In his letter to OSHA, Barfield said that hexavalent chromium (CR[VI] or Hex Chrome) is a risk to employees at the current permissible exposure limit (PEL), and that an update is needed to reduce the risks employees exposed to Hex Chrome face in developing lung cancer, asthma and damage to the nasal epithelia and skin.
"However, ASSE does not believe that enough scientific evidence exists at this time to support the 8-hour time-weighted average permissible exposure limit of 1 microgram of Cr(VI) per cubic meter of air (1 µg/m3) for all Cr(VI) this rulemaking would set," Barfield wrote. "While our members fully agree a new, more stringent standard is needed, they believe additional research is needed before this or any specific standard can be supported."
Still, Barfield said that when the standard moves forward, requirements for the highest level of professional safety and health management are needed to meet the complexity of the risks posed by Hex Chrome. Those risks require establishing sophisticated engineering and work practice controls; ensuring proper provision and use of personal protective equipment (PPE); managing hazards communication; extensive recordkeeping; and appropriate training. Each factor, Barfield noted, is vitally important to managing the difficult risk associated with Hex Chrome and should, at the very least, call for the oversight of a safety professional with appropriate experience and education.
To increase safety, Barfield urged future rulemaking to include the mandate that these activities be administered under a required safety and health management plan prepared by a safety professional with a voluntary certification accredited by the industry-recognized and accredited certifying bodies Council on Engineering and Scientific Specialties Board (CESB) or National Commission on Certifying Agencies (NCCA). At this time, environmental safety and health designations that fit this requirement are Certified Safety Professional (CSP), Certified Industrial Hygienist (CIH) and Certified Hazardous Materials Managers (CHMM).
Barfield also expressed concern that the proposed standard's requirements for the construction industry will be less effective than those proposed for general industry.
"ASSE's members in the construction industry are deeply concerned that the proposed standard for Hex Chrome 'has no teeth and therefore will not benefit our industry,'" Barfield said. "They believe the standard for the construction industry should have the same medical testing, exposure monitoring and training requirements as the general industry standard. One member stated, 'If the proposed construction standard remains unchanged, there will be no compliance in the construction industry and therefore no benefit to the workers who are supposed to be protected.'"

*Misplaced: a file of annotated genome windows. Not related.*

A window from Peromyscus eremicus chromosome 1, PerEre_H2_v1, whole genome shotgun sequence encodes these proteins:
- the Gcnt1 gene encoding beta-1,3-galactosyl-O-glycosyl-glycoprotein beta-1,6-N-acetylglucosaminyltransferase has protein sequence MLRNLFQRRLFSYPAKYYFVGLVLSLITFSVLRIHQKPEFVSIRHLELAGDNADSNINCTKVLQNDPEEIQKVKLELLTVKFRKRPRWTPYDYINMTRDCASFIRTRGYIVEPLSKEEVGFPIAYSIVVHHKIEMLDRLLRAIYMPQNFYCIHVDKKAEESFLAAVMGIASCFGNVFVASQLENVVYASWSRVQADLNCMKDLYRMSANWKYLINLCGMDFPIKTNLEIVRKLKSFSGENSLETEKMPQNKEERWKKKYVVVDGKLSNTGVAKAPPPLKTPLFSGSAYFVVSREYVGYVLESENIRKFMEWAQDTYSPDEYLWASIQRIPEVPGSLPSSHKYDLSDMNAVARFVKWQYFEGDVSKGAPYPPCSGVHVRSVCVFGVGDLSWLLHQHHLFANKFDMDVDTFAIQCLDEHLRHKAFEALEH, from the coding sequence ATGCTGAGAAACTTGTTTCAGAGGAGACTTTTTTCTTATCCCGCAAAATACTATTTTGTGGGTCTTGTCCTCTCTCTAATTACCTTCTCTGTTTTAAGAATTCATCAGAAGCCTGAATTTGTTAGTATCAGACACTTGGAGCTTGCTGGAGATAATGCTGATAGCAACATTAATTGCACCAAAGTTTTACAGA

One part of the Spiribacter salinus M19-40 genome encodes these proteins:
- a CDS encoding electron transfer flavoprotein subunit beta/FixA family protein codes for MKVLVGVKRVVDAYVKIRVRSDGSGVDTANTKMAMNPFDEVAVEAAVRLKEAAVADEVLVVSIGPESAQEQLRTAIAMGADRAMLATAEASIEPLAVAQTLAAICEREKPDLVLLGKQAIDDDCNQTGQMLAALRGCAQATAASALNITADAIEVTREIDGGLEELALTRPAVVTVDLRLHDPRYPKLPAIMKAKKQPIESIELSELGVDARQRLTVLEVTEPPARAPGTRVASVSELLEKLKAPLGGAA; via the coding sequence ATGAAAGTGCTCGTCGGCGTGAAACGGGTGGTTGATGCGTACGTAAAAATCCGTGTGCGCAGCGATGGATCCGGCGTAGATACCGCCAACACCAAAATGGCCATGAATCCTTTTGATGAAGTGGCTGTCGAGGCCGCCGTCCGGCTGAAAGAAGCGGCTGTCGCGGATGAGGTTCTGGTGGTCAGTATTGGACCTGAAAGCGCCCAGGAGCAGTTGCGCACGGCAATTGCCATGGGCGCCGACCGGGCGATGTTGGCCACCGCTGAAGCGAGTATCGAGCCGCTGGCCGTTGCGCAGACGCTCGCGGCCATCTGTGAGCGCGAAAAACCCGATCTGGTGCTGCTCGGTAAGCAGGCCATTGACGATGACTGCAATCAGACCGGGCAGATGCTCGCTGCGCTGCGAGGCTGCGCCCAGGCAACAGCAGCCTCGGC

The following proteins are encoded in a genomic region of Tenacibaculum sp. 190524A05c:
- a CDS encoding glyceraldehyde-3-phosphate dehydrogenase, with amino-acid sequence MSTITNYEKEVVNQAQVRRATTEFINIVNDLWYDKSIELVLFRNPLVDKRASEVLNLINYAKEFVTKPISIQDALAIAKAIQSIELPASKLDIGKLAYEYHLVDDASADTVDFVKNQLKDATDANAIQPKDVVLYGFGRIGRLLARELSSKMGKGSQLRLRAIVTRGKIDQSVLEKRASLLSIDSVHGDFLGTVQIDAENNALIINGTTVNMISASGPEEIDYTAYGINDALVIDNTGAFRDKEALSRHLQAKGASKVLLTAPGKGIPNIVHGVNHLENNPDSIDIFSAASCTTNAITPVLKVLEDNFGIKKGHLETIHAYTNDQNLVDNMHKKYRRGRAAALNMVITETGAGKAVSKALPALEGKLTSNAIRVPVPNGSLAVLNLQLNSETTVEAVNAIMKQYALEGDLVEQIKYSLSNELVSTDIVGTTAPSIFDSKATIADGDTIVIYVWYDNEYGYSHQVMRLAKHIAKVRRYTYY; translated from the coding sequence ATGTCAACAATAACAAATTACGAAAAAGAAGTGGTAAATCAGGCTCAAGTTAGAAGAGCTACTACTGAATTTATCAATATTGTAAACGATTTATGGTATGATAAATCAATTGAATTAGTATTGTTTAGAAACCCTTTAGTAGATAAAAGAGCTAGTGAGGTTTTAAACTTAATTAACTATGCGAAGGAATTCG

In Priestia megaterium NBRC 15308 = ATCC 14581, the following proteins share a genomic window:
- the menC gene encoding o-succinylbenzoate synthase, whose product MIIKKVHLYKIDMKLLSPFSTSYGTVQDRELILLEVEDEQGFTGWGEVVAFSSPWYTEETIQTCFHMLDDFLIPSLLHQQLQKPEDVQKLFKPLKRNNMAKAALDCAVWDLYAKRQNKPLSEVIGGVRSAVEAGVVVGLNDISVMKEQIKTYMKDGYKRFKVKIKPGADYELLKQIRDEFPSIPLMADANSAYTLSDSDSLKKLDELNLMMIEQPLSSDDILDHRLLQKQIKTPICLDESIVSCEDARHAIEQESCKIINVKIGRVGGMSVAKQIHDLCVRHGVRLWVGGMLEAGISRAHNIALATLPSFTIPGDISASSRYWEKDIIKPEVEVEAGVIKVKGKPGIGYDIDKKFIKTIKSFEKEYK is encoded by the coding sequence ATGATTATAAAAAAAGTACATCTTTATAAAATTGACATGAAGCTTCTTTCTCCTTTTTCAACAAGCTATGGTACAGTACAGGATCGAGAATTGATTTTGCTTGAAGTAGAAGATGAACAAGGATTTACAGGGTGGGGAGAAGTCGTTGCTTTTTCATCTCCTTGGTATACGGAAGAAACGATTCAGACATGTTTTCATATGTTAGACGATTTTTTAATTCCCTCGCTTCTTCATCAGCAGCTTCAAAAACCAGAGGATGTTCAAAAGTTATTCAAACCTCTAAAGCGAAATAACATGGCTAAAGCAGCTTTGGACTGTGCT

Barfield commended OSHA for recognizing throughout the standard that effective training is an essential element to any program. He said ASSE urges reference to ANSI Z490.1 standard, "Criteria for Accepted Practices in Safety, Health and Environmental Training," which provides employers who hire safety and health trainers useful guidance in ensuring they receive the value and effectiveness they need from such training.
Barfield's letter addressed other concerns, including:
- The need to address exposure risks from water-soluble Hex Chrome;
- The need for employers to be solely responsible for providing protective clothing and equipment as well as laundering, cleaning, maintaining and disposing of such equipment;
- That OSHA should reference in any future Hex Chrome rulemaking the ANSI Z87 Standard entitled, "Safety Requirements for Protection of Faces and Eyes of Persons in Occupational, Educational, Recreational and Sports Activities."
For more information and a full copy of the comments, visit ASSE's web site at www.asse.org/frngcomm139.htm.